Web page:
# Family Scientific Name (*) Common Name #V #Pls Lycopods 1 Selagi Selaginella bigelovii Bigelow's spike-moss 99 2 Selagi Selaginella eremophila desert spike-moss 99 Ferns 3 Pterid Cheilanthes covillei beady lipfern 2 13 4 Pterid Cheilanthes parryi woolly lipfern 5 99 5 Pterid Cheilanthes viscida sticky lipfern 1 6 Pterid Notholaena californica ssp. californica^ California cloak fern 1 7 Pterid Pellaea mucronata var. mucronata bird's-foot fern 1 Gymnosperms 8 Cupres Juniperus californica California juniper 1 99 9 Ephedr Ephedra aspera Mormon tea 2 99 10 Ephedr Ephedra californica desert tea 2 Eudicots 11 Acanth Carlowrightia arizonica Arizona carlowrightia 15 12 Acanth Justicia californica chuparosa 7 99 13 Amaran Amaranthus fimbriatus fringed amaranth 99 14 Apiace Apiastrum angustifolium wild celery 2 15 Apiace Lomatium mohavense Mojave lomatium 8 16 Apocyn Matelea parvifolia spearleaf 1 16 17 Astera Acamptopappus sphaerocephalus var. sphaerocephalus goldenhead 1 18 Astera Adenophyllum porophylloides San Felipe dogweed 2 99 19 Astera Ambrosia dumosa burroweed 1 99 20 Astera Ambrosia salsola var. salsola cheesebush^ 1 99 21 Astera Artemisia ludoviciana ssp. albula white mugwort 25 22 Astera Baccharis brachyphylla short-leaved baccharis 70 23 Astera Bahiopsis parishii Parish's viguiera 2 99 24 Astera Bebbia juncea var. aspera sweetbush 1 99 25 Astera Brickellia atractyloides var. arguta California spear-leaved brickellia 11 26 Astera Brickellia frutescens shrubby brickellia 1 40 27 Astera Chaenactis carphoclinia var. carphoclinia pebble pincushion 5 28 Astera Chaenactis fremontii Fremont pincushion 1 99 29 Astera Encelia farinosa brittlebush 1 99 30 Astera Ericameria brachylepis boundary goldenbush^ 99 31 Astera Ericameria paniculata blackbanded rabbitbrush 20 32 Astera Eriophyllum wallacei var. rubellum^ Wallace's woolly daisy^ 3 99 33 Astera Gutierrezia californica California matchweed 99 34 Astera Lasthenia gracilis goldfields 1 99 35 Astera Logfia depressa dwarf filago 1 36 Astera Logfia filaginoides California filago 99 37 Astera Malacothrix glabrata desert dandelion 2 99 38 Astera Monoptilon bellioides desert star 1 39 Astera Pectis papposa var. papposa chinch-weed 10 40 Astera Perityle emoryi Emory's rock-daisy 1 1 41 Astera Pleurocoronis pluriseta arrow-leaf 1 42 Astera Porophyllum gracile odora 2 40 43 Astera Rafinesquia neomexicana desert chicory 3 44 Astera Senecio californicus California groundsel 1 5 45 Astera Stephanomeria exigua ssp. exigua slender wreathplant 2 46 Astera Stephanomeria pauciflora wire-lettuce 25 47 Astera Trichoptilium incisum yellow-head 1 48 Astera Trixis californica var. californica California trixis 4 30 49 Bignon Chilopsis linearis ssp. arcuata desert-willow 4 50 Boragi Amsinckia intermedia common fiddleneck 1 25 51 Boragi Amsinckia tessellata var. tessellata bristly fiddleneck TGT 52 Boragi Cryptantha barbigera var. barbigera bearded cryptantha 3 5 53 Boragi Cryptantha decipiens gravel cryptantha 1 54 Boragi Cryptantha micrantha var. micrantha red-root cryptantha KM 55 Boragi Cryptantha muricata prickly cryptantha 1 56 Boragi Cryptantha pterocarya var. cycloptera Tucson wing-nut cryptantha 10 57 Boragi Emmenanthe penduliflora var. penduliflora whispering bells 2 20 58 Boragi Eucrypta chrysanthemifolia var. bipinnatifida eucrypta 1 8 59 Boragi Nama demissum var. demissum purple mat 2 15 60 Boragi Pectocarya platycarpa broad-fruited combseed KM 61 Boragi Pectocarya recurvata curvenut combseed 2 2 62 Boragi Pectocarya setosa moth combseed 1 63 Boragi Phacelia distans common phacelia 4 99 64 Boragi Phacelia minor wild canterbury bells 2 13 65 Boragi Phacelia pedicellata pedicellate phacelia 1 66 Boragi Pholistoma membranaceum white fiesta flower 4 99 67 Brassi Boechera perennans perennial rock-cress^ 22 68 Brassi Brassica tournefortii *Asian mustard 99 69 Brassi Caulanthus cooperi Cooper's jewel-flower 2 2 70 Brassi Caulanthus hallii Hall's caulanthus 7 71 Brassi Caulanthus lasiophyllus California mustard 2 2 72 Brassi Descurainia pinnata alkali western tansy-mustard 2 73 Brassi Lepidium lasiocarpum ssp. lasiocarpum hairy-podded pepper-grass^ 1 20 74 Brassi Lyrocarpa coulteri Coulter's lyrepod 1 75 Brassi Thysanocarpus curvipes fringe-pod 2 7 76 Brassi Tropidocarpum gracile slender tropidocarpum KM 77 Cactac Cylindropuntia bigelovii teddy-bear cholla 1 99 78 Cactac Cylindropuntia californica var. parkeri cane cholla 2 79 Cactac Cylindropuntia ganderi Gander's cholla 1 99 80 Cactac Echinocereus engelmannii Engelmann's hedgehog cactus 3 99 81 Cactac Ferocactus cylindraceus California barrel cactus 2 99 82 Cactac Mammillaria dioica California fish-hook cactus 1 12 83 Cactac Mammillaria tetrancistra fish-hook cactus 1 3 84 Cactac Opuntia basilaris var. basilaris beavertail cactus 2 80 85 Cactac Opuntia engelmannii var. engelmannii Engelmann prickly-pear 8 86 Cactac Opuntia phaeacantha desert prickly-pear 15 87 Campan Nemacladus glanduliferus glandular nemacladus 5 88 Campan Nemacladus rubescens desert nemacladus 2 1 89 Crassu Crassula connata pygmy-weed 1 90 Crassu Dudleya saxosa ssp. aloides desert dudleya 1 44 91 Euphor Bernardia incana western bernardia^ 12 92 Euphor Chamaesyce melanadenia red-gland spurge 40 93 Euphor Chamaesyce micromera Sonoran spurge 99 94 Euphor Chamaesyce polycarpa small-seeded spurge 2 99 95 Euphor Chamaesyce setiloba starfish (Yuma) spurge 2 25 96 Euphor Ditaxis lanceolata narrowleaf ditaxis 6 80 97 Euphor Ditaxis neomexicana New Mexico ditaxis 1 99 98 Euphor Euphorbia eriantha beetle spurge 1 99 99 Euphor Stillingia linearifolia linear-leaved stillingia 2 50 100 Fabace Acmispon glaber var. brevialatus short-winged deerweed^ 5 99 101 Fabace Acmispon maritimus var. brevivexillus short-bannered coastal lotus 1 102 Fabace Acmispon rigidus desert lotus 5 103 Fabace Acmispon strigosus strigose lotus 4 99 104 Fabace Astragalus palmeri Palmer's milk-vetch 1 1 105 Fabace Dalea mollissima downy dalea 2 106 Fabace Lupinus arizonicus Arizona lupine 1 107 Fabace Lupinus concinnus bajada lupine 40 108 Fabace Lupinus sparsiflorus Coulter's lupine 3 109 Fabace Marina parryi Parry's marina 7 99 110 Fabace Prosopis glandulosa var. torreyana honey mesquite 1 1 111 Fabace Psorothamnus schottii indigo bush 3 99 112 Fabace Psorothamnus spinosus smoke tree 10 113 Fabace Senegalia greggii catclaw 99 114 Fabace Senna covesii Coves's cassia 2 36 115 Fouqui Fouquieria splendens ssp. splendens ocotillo 99 116 Gerani Erodium cicutarium *redstem filaree 1 99 117 Gerani Erodium texanum Texas filaree 2 118 Kramer Krameria bicolor white rhatany 99 119 Kramer Krameria erecta Pima rhatany 1 120 Lamiac Hyptis emoryi desert-lavender 3 99 121 Lamiac Salvia apiana white sage 3 99 122 Lamiac Salvia columbariae chia 1 99 123 Loasac Mentzelia albicaulis white-stemmed blazing star 3 124 Loasac Mentzelia veatchiana Veatch's blazing star 1 125 Loasac Petalonyx thurberi ssp. thurberi Thurber's sandpaper-plant 1 126 Malvac Ayenia compacta ayenia 1 15 127 Malvac Hibiscus denudatus rock hibiscus 3 128 Malvac Sphaeralcea ambigua var. ambigua apricot mallow 2 20 129 Mollug Mollugo cerviana *carpet-weed 35 130 Montia Calyptridium monandrum sand cress 1 30 131 Montia Calyptridium parryi var. arizonicum Arizona sand cress^ 2 132 Nyctag Allionia incarnata trailing four o'clock 5 133 Nyctag Boerhavia coulteri var. palmeri Coulter's spiderling 99 134 Nyctag Boerhavia triquetra var. intermedia fivewing spiderling 99 135 Nyctag Mirabilis laevis var. retrorsa Bigelow's desert four-o'clock 2 50 136 Nyctag Mirabilis laevis var. villosa Bigelow's desert four-o'clock 1 137 Oleace Menodora scabra var. glabrescens broom twinberry 1 138 Onagra Camissoniopsis ignota Jurupa Hills sun-cups^ 1 2 139 Onagra Camissoniopsis pallida ssp. pallida pale sun-cup 50 140 Onagra Chylismia claviformis ssp. peirsonii brown-eyed primrose 2 1 141 Onagra Eulobus californicus California suncup 1 99 142 Oroban Castilleja foliolosa woolly Indian paintbrush 1 143 Papave Eschscholzia minutiflora ssp. minutiflora^ small-flowered poppy 4 99 144 Papave Eschscholzia parishii Parish's poppy 2 145 Phryma Mimulus bigelovii var. bigelovii Bigelow's monkeyflower 2 30 146 Planta Antirrhinum filipes desert twining snapdragon 1 147 Planta Mohavea confertiflora ghost flower 1 148 Polemo Eriastrum eremicum ssp. eremicum desert woolly-star 3 99 149 Polemo Gilia stellata star gilia 1 13 150 Polemo Langloisia setosissima ssp. setosissima bristly langloisia TGT 151 Polemo Loeseliastrum schottii Schott's calico TGT 152 Polygo Centrostegia thurberi red triangles 1 153 Polygo Chorizanthe brevicornu var. brevicornu brittle spineflower 1 1 154 Polygo Chorizanthe fimbriata var. laciniata lace-fringed spineflower 2 155 Polygo Eriogonum davidsonii Davidson's buckwheat 5 156 Polygo Eriogonum fasciculatum var. polifolium California buckwheat 1 99 157 Polygo Eriogonum inflatum desert trumpet 2 50 158 Polygo Eriogonum plumatella yucca buckwheat 3 159 Polygo Eriogonum thomasii Thomas' buckwheat 1 160 Polygo Eriogonum wrightii var. nodosum Wright's buckwheat 2 99 161 Polygo Pterostegia drymarioides threadstem 2 162 Ranunc Delphinium parishii ssp. subglobosum intermediate larkspur 20 163 Rhamna Ziziphus parryi var. parryi lotebush 1 5 164 Rosace Coleogyne ramosissima black brush 1 99 165 Rosace Prunus fremontii desert apricot 7 99 166 Rubiac Galium stellatum star-flowered bedstraw 4 99 167 Rutace Thamnosma montana turpentine broom 3 42 168 Simmon Simmondsia chinensis jojoba 1 90 169 Solana Lycium andersonii Anderson's desert-thorn 1 50 170 Solana Lycium cooperi Cooper's box-thorn 1 5 171 Solana Nicotiana obtusifolia desert tobacco 7 172 Solana Physalis crassifolia thick-leaved ground cherry 2 50 173 Urtica Parietaria hespera var. hespera pellitory 1 40 174 Viscac Phoradendron californicum desert mistletoe 1 40 175 Zygoph Larrea tridentata creosote bush 2 99 Monocots 176 Agavac Agave deserti var. deserti desert agave 1 99 177 Agavac Yucca schidigera Mohave yucca 1 99 178 Alliac Allium fimbriatum var. fimbriatum fringed onion 1 179 Poacea Aristida adscensionis six-weeks three-awn 1 180 Poacea Aristida purpurea purple three-awn 40 181 Poacea Bouteloua aristidoides var. aristidoides needle grama 1 182 Poacea Bromus madritensis ssp. rubens *red brome 99 183 Poacea Dasyochloa pulchella fluff grass 1 184 Poacea Hilaria rigida big galleta 18 185 Poacea Melica frutescens tall melica 3 25 186 Poacea Muhlenbergia microsperma littleseed muhly 11 187 Poacea Poa secunda ssp. secunda one-sided bluegrass 20 188 Poacea Schismus barbatus *Mediterranean schismus 99 189 Poacea Stipa parishii var. parishii Parish's needlegrass^ 20 190 Poacea Stipa speciosa desert needlegrass 2 30 191 Themid Muilla maritima muilla 3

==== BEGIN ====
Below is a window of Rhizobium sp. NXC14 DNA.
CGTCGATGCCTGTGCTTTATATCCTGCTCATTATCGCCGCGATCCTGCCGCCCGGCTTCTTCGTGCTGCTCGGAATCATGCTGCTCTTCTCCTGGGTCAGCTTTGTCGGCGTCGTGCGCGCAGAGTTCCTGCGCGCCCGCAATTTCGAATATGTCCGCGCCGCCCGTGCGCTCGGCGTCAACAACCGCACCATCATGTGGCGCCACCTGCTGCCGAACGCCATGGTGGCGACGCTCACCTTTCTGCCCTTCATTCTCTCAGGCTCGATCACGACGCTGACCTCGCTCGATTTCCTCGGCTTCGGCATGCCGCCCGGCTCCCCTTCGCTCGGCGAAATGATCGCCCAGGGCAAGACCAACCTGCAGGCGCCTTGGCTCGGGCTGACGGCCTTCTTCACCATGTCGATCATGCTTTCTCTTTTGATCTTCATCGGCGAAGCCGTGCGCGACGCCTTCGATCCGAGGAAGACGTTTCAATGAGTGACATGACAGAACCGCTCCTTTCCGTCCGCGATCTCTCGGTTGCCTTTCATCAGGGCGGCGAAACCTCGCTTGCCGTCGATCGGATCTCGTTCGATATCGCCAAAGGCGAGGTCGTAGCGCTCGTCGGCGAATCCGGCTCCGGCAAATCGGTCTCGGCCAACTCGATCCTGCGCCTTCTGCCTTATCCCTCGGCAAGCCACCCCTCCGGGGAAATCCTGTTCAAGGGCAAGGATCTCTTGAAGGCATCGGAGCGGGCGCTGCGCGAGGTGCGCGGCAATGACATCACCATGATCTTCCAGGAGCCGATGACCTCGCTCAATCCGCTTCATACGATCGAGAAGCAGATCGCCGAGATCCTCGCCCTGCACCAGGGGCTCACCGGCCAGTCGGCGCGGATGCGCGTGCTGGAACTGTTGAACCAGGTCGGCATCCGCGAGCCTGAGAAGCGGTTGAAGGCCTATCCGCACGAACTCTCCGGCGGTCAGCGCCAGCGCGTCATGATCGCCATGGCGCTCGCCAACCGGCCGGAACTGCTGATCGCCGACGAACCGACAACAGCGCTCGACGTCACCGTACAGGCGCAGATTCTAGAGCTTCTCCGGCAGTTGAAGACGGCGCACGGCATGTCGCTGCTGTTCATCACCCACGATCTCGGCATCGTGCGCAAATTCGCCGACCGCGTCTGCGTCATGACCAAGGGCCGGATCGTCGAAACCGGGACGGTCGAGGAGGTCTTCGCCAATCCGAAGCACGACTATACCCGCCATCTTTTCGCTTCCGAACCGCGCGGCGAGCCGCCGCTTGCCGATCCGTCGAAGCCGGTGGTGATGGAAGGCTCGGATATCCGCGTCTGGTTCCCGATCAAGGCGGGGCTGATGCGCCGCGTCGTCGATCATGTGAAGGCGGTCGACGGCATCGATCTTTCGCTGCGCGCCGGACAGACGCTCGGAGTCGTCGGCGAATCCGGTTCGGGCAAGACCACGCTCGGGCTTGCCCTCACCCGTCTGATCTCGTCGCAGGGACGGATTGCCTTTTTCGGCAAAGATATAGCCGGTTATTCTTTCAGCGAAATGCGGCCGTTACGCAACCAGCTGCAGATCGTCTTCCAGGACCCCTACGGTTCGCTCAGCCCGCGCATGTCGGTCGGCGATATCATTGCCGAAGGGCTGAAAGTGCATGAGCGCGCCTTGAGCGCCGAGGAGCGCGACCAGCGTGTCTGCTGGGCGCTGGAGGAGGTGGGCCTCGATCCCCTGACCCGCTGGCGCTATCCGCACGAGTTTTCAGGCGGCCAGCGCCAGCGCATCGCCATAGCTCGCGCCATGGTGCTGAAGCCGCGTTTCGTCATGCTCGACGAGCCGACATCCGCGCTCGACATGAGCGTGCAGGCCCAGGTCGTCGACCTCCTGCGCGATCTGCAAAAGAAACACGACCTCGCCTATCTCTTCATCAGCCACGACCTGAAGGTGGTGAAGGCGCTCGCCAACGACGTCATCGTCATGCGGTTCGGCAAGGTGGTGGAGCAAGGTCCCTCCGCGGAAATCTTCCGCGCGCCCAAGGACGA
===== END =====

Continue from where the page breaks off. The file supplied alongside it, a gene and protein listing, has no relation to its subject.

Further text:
Voucher data provided by the participants of the Consortium of California Herbaria (ucjeps.berkeley.edu/consortium/).
We thank Jim Roberts for his help with the survey on 21 December 2012, and Keir Morse for the additions from his photographs, and for his help with the part of the 28 December 2012 survey in Plum Canyon.
Copyright © 2012-2013 by Larry Hendrickson, Tom Chester, James Dillane, Kate Harper and Adrienne Ballwey
Permission is freely granted to reproduce any or all of this page as long as credit is given to us at this source:
Comments and feedback: Tom Chester
Updated 25 March 2013.